Avian Expert Articles

Inside Dr. Pepperberg’s Lab: Fun Fundraising Featuring The Parrots

I enjoy almost every aspect of doing research. Although getting data is sometimes as frustrating as I’ve described in previous blogs, once we convince our birds that the tasks are fun, everything usually proceeds nicely. Of course, we sometimes over- or underestimate the birds’ abilities, and thus realize that we haven’t designed an experiment properly and have to go back to the “drawing board,” but the human brain-storming needed is always a good learning experience for everyone involved. And when we’ve finished collecting data, sometimes as we are writing up our results, finding exactly the right words to describe a study is difficult; we have to revise paragraphs over and over.

Sometimes figuring out appropriate statistics takes more time that we would like, but, again, the finished project—a paper ready to be submitted for peer review—is always an exciting event. Sometimes those reviews aren’t as positive as we would have hoped they would be, but we realize that the problem is usually that we are so familiar with the work that we haven’t explained it clearly enough to readers who are naïve. We then have to spend more time rewriting and revising, but the final version is then one that all our colleagues can appreciate.

Creative Fundraising

African greys on beach setAfrican greys Pepperberg FundraiserAfrican grey with cup

The one aspect of research that I truly do not enjoy, however, is fundraising. Unfortunately, doing research takes a lot of money, and thus fundraising is an absolute necessity. Whether we are
writing grant proposals to federal agencies (which now no longer have any significant money for research in animal behavior) or asking private donors for assistance, I find the process extremely stressful. But…the birds need to have their toys, apparati for experiments, and organic food;
students and lab managers need their salaries; bills for veterinarian services need to be paid, etc., etc.,…so we persist. And fundraising is a constant background activity: my students, lab managers and I are pretty much always trying to figure out novel ways of fundraising.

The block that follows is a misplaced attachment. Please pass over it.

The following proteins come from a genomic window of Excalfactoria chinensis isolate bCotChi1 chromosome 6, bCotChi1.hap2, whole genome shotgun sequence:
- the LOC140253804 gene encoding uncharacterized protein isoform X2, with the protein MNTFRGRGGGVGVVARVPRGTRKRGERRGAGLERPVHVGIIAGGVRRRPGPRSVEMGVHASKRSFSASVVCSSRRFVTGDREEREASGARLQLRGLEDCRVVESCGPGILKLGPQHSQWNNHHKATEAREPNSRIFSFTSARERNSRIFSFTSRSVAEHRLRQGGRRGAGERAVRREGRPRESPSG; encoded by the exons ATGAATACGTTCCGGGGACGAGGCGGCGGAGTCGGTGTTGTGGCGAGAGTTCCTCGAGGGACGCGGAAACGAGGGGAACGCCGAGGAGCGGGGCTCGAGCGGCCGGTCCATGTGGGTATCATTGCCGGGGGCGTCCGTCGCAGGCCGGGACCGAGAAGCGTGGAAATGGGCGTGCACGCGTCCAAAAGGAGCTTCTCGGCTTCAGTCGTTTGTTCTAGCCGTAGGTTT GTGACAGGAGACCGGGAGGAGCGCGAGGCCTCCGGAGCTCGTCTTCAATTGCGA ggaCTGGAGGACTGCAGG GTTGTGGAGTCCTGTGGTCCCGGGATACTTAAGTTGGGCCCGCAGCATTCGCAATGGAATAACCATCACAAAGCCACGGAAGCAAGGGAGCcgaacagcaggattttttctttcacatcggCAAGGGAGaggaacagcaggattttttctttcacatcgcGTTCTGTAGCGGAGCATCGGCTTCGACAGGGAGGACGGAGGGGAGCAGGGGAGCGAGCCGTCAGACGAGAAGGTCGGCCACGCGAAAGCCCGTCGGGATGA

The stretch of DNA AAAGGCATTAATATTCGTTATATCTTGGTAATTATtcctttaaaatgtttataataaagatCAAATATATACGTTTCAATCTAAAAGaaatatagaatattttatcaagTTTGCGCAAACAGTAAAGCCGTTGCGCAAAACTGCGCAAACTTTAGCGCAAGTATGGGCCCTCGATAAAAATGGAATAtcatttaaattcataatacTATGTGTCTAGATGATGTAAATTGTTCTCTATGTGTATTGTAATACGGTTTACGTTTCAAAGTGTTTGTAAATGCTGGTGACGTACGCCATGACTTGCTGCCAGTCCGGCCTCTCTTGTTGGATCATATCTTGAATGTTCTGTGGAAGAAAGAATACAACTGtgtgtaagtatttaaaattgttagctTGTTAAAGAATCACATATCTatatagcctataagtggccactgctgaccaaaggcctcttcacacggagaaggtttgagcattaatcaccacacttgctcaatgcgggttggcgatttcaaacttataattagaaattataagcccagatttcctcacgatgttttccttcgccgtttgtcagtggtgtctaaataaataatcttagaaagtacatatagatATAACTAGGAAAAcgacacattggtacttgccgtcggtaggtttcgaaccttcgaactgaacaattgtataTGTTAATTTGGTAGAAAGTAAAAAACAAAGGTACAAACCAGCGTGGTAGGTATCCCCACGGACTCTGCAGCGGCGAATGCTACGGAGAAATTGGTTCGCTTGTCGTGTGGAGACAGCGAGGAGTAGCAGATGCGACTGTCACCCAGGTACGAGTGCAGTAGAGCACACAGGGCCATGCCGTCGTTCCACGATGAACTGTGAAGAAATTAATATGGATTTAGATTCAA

We have special events like our semi-annual major campaigns and try to come up with different themes each time. It isn’t always easy, but for the most recent summer campaign my lab manager and students had a terrific idea to make the process at least a bit more entertaining for everyone involved…by very actively including the parrots. Of course, we always involve them to some extent: Every time we have a big fundraising event like the Sterner Family Challenge (where all donations are doubled up to $15K if we can raise a minimum of $10K within a certain time period), we always have some kind of special artwork to show our progress—like the thermometer memes that a lot of fundraisers use—and we take weekly pictures of the birds with those illustrations.

My students have been really inventive and those of you who follow us on Facebook, for example, have seen the results. All have been extremely cute, but did not actually immerse the birds in the scheme. The plan this time, however, was to design individual, really cool backdrops and props for some of the photo shoots, showing our birds in somewhat silly situations, with the idea that our donors would keep coming back to see the latest “scene”…and maybe be inspired to contribute a few more dollars.

So, at the time that I’m writing this piece, the birds have had two fictional outings: “a day at the beach” and “gone on safari.” Some of the pictures are below. For the beach picture (left side), I’m not sure what they actually thought about the fake water (the sand was real, taken from one of their physical therapy exercises), but they definitely enjoyed having some extra juice as a treat in exchange for sitting for the photograph. The did seem more interested in the safari (by the way, we obviously photo-shopped the mini-camera and safari hat), particularly the fake water hole filled with toy animals—Griffin actually got off the perch and went to explore that bit of the site on his own.

Have to say that the collection of toy animals was not limited to those that would actually be seen in Africa, but then what’s the fun of fantasy if you can’t be totally innovative! By the time this blog is published, you will be able to see a few more such scenes on our Facebook and Tumblr pages. We even did a bunch of pictures related to movie themes. Meanwhile, have fun seeing how many relevant details you can spot in the pix!

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